Background: Nowadays, I see this usage a lot. I don't know if it was this common in the past. For example: "one of them people" When I did a research about it, some people say it comes from a ...
In British English, the standard is 'write to me'. In American English the standard is 'write me'. Similar variants exist with 'out of the window' and 'out the window'. When did the dropping of ...
When I presented British /ӕ/ sound to three Korean English-familiar persons online - they are doing answering English-related questions activities [case 1; case 2], and asked what sound it’s like /ӕ/ ...
Possible Duplicate: “Washroom”, “restroom”, “bathroom”, “lavatory”, “toilet” or “toilet room” What is the British equivalent of the American 'washroom'? (Besides 'loo', of course, as it is ...
Why is accidentally pronounced accident-ly and not accident-tal-ly? Incidentally, some other adverbs have this same phenomenon, where some dictionaries show the second-to-last syllable as being ...
I keep hearing "corn" as a synonym of "maize". This is widely popularized worldwide by popcorn. However, this is American English! In British English, "corn" can mean any type of "grain", especially ...
Possible Duplicate: “If I was” or “If I were”. Which is more common, and which is correct? If I was to sum up my computer knowledge in one word, it would be “destitute”. If I were ...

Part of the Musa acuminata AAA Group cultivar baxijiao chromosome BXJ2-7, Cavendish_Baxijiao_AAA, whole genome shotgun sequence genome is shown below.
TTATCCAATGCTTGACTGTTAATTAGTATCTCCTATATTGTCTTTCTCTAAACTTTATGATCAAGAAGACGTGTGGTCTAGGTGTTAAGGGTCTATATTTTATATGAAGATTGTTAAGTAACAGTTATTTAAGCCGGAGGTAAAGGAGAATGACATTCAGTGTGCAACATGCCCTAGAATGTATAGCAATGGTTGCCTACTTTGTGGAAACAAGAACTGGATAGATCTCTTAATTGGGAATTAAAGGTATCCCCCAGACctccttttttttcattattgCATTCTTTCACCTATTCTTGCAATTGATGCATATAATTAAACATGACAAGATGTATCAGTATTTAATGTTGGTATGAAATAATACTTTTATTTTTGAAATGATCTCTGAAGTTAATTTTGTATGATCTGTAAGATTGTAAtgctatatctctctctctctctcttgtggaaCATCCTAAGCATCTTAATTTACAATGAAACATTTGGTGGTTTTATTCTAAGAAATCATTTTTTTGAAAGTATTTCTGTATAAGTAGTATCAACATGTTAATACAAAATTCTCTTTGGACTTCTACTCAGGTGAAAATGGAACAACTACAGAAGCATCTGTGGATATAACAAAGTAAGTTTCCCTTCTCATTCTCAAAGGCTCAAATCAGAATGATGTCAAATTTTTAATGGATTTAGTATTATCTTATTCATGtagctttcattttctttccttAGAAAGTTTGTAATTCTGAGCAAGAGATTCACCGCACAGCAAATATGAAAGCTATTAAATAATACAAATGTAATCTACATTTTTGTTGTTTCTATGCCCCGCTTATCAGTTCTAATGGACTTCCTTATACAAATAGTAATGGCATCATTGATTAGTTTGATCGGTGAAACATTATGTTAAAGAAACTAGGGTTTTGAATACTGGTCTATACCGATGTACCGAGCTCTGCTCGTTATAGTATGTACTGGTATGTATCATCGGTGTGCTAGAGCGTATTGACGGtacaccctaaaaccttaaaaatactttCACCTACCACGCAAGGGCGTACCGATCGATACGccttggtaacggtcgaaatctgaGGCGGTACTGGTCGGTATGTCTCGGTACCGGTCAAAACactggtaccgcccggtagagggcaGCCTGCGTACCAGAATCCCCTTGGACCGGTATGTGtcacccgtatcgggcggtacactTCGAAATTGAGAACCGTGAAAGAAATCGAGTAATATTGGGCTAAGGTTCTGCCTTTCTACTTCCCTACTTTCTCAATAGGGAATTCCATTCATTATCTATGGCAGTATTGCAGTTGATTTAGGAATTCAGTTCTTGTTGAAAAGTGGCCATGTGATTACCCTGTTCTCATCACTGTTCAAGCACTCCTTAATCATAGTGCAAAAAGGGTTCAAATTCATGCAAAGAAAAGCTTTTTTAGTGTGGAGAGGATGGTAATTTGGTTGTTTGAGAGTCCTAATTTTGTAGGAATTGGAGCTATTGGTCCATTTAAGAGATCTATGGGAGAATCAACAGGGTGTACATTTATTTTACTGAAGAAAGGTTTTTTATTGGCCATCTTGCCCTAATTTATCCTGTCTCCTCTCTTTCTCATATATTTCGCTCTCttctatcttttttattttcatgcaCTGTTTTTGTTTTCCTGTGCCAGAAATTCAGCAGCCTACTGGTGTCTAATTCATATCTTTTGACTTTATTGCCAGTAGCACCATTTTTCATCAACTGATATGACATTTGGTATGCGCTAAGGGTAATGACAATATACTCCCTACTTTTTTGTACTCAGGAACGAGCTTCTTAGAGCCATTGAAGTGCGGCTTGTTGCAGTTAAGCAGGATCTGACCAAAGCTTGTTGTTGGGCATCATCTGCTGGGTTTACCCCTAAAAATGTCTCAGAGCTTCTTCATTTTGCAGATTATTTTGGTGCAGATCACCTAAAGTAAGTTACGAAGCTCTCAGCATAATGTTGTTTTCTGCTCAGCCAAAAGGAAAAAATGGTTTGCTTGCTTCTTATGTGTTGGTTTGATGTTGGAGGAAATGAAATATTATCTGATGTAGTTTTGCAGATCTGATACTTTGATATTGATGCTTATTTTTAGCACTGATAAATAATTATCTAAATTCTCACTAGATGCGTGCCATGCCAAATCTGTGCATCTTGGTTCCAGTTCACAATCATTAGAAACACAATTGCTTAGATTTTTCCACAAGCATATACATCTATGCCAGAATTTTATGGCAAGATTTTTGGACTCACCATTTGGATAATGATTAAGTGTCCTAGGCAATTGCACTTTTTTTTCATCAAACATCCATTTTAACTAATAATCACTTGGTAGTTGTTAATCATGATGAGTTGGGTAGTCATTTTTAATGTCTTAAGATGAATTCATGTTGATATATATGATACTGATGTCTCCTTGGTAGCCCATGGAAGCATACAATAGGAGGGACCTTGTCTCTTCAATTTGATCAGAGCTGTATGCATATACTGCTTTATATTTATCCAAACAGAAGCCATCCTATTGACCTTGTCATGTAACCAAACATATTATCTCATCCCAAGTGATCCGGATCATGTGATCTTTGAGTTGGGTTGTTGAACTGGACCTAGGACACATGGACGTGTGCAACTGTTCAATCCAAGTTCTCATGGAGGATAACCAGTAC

I came across this term while proofreading an unpublished poem by an Irish poet. The context is not important so I'll just say that it is clear that it means “toy cars”. I Googled the term and see ...
A friend prompted me to look up the pronunciations of the homophones "be" (IPA: /bi/, /biː/) and "bee" (IPA: /biː/). We found that there are two ways to say "be" -- one is short and the other (the ...
Does anyone know anything about how the meaning of "just about" came to have opposite meanings in the UK and North America. For example, in the UK, The team just about won. means that the team won, ...
According to Google Ngrams eggplant is far more common (although in British English aubergine seems to have a small advantage over eggplant). So, not being a native speaker of English I wonder ...
From a comment here, in frequent usage, arse and ass are often interchangeable when used to refer to buttocks or to a person of dubious charms. However, although “to arse about” has a vague connection ...
I always thought the proper spelling was judgment, but I see judgement all the time, even in articles, news, etc. Merriam-Webster lists judgement as a variant spelling for judgment. But is the ...